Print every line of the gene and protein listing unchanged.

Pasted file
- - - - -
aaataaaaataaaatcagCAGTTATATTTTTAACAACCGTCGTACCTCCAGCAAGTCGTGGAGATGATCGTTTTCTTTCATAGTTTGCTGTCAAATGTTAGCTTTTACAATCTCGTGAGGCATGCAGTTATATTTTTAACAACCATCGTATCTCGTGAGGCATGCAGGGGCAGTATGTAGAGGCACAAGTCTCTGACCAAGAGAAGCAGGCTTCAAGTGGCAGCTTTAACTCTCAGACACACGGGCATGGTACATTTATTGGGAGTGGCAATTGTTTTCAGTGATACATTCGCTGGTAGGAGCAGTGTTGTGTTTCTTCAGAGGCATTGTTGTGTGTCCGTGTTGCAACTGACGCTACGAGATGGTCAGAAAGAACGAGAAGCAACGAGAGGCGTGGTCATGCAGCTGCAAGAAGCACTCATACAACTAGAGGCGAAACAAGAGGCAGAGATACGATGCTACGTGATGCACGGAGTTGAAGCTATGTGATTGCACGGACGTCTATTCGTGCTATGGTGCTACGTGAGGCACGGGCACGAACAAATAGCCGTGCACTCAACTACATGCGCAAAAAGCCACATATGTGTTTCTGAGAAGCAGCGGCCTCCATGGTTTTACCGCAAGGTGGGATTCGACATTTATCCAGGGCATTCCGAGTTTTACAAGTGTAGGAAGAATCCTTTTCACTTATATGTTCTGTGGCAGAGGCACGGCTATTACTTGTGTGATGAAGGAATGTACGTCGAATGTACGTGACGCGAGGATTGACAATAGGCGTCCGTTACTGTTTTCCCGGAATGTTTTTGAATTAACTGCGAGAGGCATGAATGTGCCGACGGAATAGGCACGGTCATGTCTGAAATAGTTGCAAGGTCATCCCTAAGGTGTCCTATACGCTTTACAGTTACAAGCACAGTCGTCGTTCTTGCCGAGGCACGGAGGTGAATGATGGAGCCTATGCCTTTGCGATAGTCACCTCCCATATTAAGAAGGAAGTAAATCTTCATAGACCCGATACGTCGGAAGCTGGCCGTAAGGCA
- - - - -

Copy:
aaataaaaataaaatcagCAGTTATATTTTTAACAACCGTCGTACCTCCAGCAAGTCGTGGAGATGATCGTTTTCTTTCATAGTTTGCTGTCAAATGTTAGCTTTTACAATCTCGTGAGGCATGCAGTTATATTTTTAACAACCATCGTATCTCGTGAGGCATGCAGGGGCAGTATGTAGAGGCACAAGTCTCTGACCAAGAGAAGCAGGCTTCAAGTGGCAGCTTTAACTCTCAGACACACGGGCATGGTACATTTATTGGGAGTGGCAATTGTTTTCAGTGATACATTCGCTGGTAGGAGCAGTGTTGTGTTTCTTCAGAGGCATTGTTGTGTGTCCGTGTTGCAACTGACGCTACGAGATGGTCAGAAAGAACGAGAAGCAACGAGAGGCGTGGTCATGCAGCTGCAAGAAGCACTCATACAACTAGAGGCGAAACAAGAGGCAGAGATACGATGCTACGTGATGCACGGAGTTGAAGCTATGTGATTGCACGGACGTCTATTCGTGCTATGGTGCTACGTGAGGCACGGGCACGAACAAATAGCCGTGCACTCAACTACATGCGCAAAAAGCCACATATGTGTTTCTGAGAAGCAGCGGCCTCCATGGTTTTACCGCAAGGTGGGATTCGACATTTATCCAGGGCATTCCGAGTTTTACAAGTGTAGGAAGAATCCTTTTCACTTATATGTTCTGTGGCAGAGGCACGGCTATTACTTGTGTGATGAAGGAATGTACGTCGAATGTACGTGACGCGAGGATTGACAATAGGCGTCCGTTACTGTTTTCCCGGAATGTTTTTGAATTAACTGCGAGAGGCATGAATGTGCCGACGGAATAGGCACGGTCATGTCTGAAATAGTTGCAAGGTCATCCCTAAGGTGTCCTATACGCTTTACAGTTACAAGCACAGTCGTCGTTCTTGCCGAGGCACGGAGGTGAATGATGGAGCCTATGCCTTTGCGATAGTCACCTCCCATATTAAGAAGGAAGTAAATCTTCATAGACCCGATACGTCGGAAGCTGGCCGTAAGGCA